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The History Behind the Dreaded Friday the 13th

September 4th, 2013 Seasonal

In American contemporary culture, Friday the 13th is synonymous with bad luck. Supposedly, it's a day when everything goes haywire and catastrophes are rampant. But where did this superstition come from and why does it still haunt us? Here's a brief history of how Friday the 13th came to be a supposed day of destruction.

The curse of 13

The number 13 is still thought of as unlucky, but the curse of this prime digit is nothing new. Some believe that 13's negative connotation dates back to 1700 BC and the ancient Babylonians. Their universal set of laws, known as Hammurabi's Code (which conceived the term "eye for an eye"), excluded a 13th law.

According to Time Magazine, others believe that the Bible is responsible for the number's bad rap - there were 13 people at the Last Supper and most of them died terrible deaths.

The History Channel points out that 13 is a bad number by default, merely because it comes after 12 - a number that's symbolic of completeness. There are 12 months in a year, 12 zodiac signs, the clock goes up to 12 and there were 12 tribes of Israel. The number 13, on the other hand, is one too many and therefore a disruptor of equanimity.

The fear of 13 has even carried into contemporary times. Most major hotels and multi-level buildings in major cities don't have a 13th floor in their directory.

The 13 curse debunked

Not everyone believed in this numeral superstition and some even tested their luck to prove its harmlessness. According to the History Channel, in 1880, a group of affluent New Yorkers formed the Thirteen Club. Their leader was William Fowler, a Civil War veteran who served in 13 battles, stepped down from the Army on August 13, 1863 and even signed the lease for the clubhouse - the 13th room in a Manhattan tavern - on the 13th day of the month.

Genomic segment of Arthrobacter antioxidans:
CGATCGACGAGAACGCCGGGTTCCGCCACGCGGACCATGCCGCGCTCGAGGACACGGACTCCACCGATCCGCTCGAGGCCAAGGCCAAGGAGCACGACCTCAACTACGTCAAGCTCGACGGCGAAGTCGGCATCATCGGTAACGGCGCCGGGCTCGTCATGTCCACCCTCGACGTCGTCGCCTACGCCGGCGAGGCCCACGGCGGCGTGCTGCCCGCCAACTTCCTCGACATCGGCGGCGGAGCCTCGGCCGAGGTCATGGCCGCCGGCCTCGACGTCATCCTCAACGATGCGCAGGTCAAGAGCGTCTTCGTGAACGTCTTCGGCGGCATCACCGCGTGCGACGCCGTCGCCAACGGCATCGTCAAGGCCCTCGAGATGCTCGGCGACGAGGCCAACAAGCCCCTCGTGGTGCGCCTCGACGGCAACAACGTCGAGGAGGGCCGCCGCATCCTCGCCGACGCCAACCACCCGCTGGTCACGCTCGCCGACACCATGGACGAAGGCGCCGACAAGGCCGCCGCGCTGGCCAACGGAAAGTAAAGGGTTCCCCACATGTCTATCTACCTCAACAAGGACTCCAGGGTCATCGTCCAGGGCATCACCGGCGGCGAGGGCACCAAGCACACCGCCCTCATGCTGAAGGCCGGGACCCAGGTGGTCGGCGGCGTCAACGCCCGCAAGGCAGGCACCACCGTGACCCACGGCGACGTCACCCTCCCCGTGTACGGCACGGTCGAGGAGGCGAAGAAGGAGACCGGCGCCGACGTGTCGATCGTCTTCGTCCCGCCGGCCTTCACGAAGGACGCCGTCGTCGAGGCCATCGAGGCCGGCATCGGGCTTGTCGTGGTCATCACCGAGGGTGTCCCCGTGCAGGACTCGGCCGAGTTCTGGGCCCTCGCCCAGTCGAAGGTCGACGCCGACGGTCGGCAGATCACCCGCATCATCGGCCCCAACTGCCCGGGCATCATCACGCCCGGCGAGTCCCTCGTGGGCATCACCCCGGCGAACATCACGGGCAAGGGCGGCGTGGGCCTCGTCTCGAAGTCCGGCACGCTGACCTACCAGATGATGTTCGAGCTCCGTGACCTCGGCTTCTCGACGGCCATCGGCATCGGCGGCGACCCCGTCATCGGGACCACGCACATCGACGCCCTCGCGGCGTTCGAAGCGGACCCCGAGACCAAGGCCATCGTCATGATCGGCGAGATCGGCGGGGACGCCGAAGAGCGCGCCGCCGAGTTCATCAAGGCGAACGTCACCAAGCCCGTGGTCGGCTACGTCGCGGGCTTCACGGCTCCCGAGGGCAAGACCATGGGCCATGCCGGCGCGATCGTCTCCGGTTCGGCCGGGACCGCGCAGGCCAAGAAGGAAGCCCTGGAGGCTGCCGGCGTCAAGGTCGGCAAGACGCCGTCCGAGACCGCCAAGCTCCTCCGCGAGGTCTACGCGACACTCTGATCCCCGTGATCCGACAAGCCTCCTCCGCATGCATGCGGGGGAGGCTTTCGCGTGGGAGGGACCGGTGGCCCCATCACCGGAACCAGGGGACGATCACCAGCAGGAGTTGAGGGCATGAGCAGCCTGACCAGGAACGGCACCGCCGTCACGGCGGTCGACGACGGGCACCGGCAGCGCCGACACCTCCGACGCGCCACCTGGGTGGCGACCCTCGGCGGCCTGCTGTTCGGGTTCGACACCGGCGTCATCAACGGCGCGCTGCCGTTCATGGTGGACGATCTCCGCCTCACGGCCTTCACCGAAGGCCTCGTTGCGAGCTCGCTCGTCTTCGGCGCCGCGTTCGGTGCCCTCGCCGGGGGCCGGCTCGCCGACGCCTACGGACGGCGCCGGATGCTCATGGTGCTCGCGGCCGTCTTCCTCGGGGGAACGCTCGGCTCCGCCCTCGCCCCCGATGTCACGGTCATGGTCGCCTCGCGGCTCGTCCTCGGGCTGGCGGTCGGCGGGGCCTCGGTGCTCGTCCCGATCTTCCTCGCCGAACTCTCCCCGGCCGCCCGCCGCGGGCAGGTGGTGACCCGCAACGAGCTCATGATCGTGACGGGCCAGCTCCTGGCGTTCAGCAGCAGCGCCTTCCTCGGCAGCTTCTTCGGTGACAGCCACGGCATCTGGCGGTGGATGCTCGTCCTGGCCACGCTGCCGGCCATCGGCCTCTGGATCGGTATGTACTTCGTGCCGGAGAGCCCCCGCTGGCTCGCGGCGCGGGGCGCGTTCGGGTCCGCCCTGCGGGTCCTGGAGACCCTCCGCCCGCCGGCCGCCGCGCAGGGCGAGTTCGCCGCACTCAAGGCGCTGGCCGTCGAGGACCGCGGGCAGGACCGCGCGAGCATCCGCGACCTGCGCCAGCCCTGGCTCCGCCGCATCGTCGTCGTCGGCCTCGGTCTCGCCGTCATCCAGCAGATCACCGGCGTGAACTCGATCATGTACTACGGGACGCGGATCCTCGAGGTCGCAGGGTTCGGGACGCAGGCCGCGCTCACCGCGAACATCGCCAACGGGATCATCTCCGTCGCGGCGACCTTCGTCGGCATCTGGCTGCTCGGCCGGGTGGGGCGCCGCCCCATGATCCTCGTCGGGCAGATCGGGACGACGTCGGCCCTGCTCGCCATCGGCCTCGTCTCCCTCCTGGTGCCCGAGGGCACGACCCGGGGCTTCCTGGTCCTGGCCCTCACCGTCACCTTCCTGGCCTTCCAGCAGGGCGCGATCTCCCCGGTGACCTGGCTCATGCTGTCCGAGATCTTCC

It took Fowler nearly a year to find 13 recruits to join him, but on January 13, 1881, they convened for their first meeting. The source notes that the club's numbers grew exponentially, and by the time it ceased to exist nearly 60 years later, five U.S. presidents had been members.

The 13th curse brought to life

The belief that Friday the 13th is unlucky can be attributed to popular culture. Time reports that in 1907, a book by Boston stockbroker Thomas Lawson titled Friday the Thirteenth was released. It was about a sinister man who tried to plunder the stock market. Not only did it sell 28,000 copies during the first week, but it was later made into a silent movie.

Whether fact or fiction, the superstition took hold, and a 1925 issue of The New York Times reported that investors "would no more buy or sell a share of stock today than they would walk under a ladder or kick a black cat out of their path."

The fear lived on throughout the 20th century, and once again, pop culture strengthened the superstition with the release of the 1980s horror film, Friday the 13th, which made more than $40 million at the box office.

The curse lives on

Whether people make a big deal about Friday the 13th or not, there's no denying that it affects people's behavior. The International Business Times reports that it's the most common superstition held by Americans. According to Time, the Stress Management Center and Phobia Institute estimates that more than $700 million is lost every Friday the 13th because people won't travel, do business or make major transactions.